Eric Huber leads the digital investigations team for a large multinational company. You can follow him on Twitter at @ericjhuber. His digital forensic blog is “A Fistful of Dongles” which has its own Twitter account of @AFoDBlog. This post also appears at that blog along with some additional content.  This post is part of the author’s shameless attempt at earning a SANS Lethal Forensicator RMO which the author disturbingly refers to as his “precious“.

Digital Forensics Case Leads: Spies, Social Networking Experiments, Live CDs & More

This “007” edition of Case Leads (20100708) features Russian spies, a mini-write blocker that would make Q proud, an experiment in social networking, Live CDs for Windows and Linux and an online journal on small digital device forensics.

If you have an interesting item you think should be included in the Digital Forensics Case Leads posts, you can send it to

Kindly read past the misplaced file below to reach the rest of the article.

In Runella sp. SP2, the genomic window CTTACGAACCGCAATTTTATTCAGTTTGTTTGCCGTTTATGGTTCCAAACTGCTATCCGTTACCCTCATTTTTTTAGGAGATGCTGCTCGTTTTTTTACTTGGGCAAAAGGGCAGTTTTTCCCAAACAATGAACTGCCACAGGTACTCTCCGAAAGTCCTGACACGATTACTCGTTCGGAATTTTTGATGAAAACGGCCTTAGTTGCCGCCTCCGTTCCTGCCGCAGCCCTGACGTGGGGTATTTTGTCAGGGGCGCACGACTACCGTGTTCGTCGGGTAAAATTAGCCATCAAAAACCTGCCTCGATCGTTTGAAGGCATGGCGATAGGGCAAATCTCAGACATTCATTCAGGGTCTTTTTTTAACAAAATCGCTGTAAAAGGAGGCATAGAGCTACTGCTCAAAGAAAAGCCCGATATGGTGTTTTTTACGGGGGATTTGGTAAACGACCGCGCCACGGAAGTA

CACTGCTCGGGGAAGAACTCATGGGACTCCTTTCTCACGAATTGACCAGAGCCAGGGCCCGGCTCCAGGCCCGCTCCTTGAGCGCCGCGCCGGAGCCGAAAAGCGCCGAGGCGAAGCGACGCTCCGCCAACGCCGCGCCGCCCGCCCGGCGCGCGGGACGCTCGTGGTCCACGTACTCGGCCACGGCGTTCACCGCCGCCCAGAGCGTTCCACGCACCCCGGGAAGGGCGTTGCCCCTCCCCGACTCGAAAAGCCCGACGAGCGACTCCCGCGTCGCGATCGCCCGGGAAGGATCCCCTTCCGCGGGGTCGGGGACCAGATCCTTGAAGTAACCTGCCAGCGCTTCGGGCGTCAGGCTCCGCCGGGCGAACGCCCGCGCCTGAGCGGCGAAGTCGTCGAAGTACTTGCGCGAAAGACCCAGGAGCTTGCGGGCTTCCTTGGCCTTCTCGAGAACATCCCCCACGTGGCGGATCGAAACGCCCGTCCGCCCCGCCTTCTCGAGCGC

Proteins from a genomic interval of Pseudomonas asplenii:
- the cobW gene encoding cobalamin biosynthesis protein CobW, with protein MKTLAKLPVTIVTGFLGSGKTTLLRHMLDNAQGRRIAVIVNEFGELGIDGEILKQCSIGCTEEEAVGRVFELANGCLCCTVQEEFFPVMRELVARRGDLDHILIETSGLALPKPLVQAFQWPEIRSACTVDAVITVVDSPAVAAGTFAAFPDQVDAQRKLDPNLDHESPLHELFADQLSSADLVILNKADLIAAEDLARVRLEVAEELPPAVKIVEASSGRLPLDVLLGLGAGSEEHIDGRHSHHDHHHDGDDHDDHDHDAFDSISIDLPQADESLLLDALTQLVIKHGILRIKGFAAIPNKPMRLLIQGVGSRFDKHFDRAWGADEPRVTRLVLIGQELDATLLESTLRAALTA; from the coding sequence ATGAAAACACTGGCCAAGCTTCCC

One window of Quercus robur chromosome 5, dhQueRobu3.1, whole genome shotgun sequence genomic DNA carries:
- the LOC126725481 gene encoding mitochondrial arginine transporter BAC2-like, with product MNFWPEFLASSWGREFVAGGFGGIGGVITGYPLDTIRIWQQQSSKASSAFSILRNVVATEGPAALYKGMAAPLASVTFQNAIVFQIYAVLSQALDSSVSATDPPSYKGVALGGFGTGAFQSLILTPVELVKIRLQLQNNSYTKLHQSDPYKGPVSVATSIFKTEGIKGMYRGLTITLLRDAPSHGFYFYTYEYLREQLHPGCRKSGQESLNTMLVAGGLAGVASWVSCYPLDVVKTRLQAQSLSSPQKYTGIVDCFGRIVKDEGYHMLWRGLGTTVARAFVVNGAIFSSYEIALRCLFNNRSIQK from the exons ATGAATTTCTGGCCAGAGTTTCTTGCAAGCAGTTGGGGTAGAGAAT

• Russian spies used a mixture of high tech, low tech and old tech The techniques ranged from drive-by (ad-hoc) Wi-Fi, steganography, and burst transmissions.
  • Thomas Ryan decided to do a little experiment in social networking known as the Robin Sage affair.  His approach is fairly straight forward:  create a few profiles on sites like FaceBook, LinkedIn, MySpace, and Twitter, add a photograph and use name that you might expect to be memorable to a certain demographic.  Let the ingredients simmer for about a month and what do you get?  Apparently over 300 connections, offers of employment and dinner invitations from Congress, the Joint Chiefs and just about anyone in between.

Good Reads: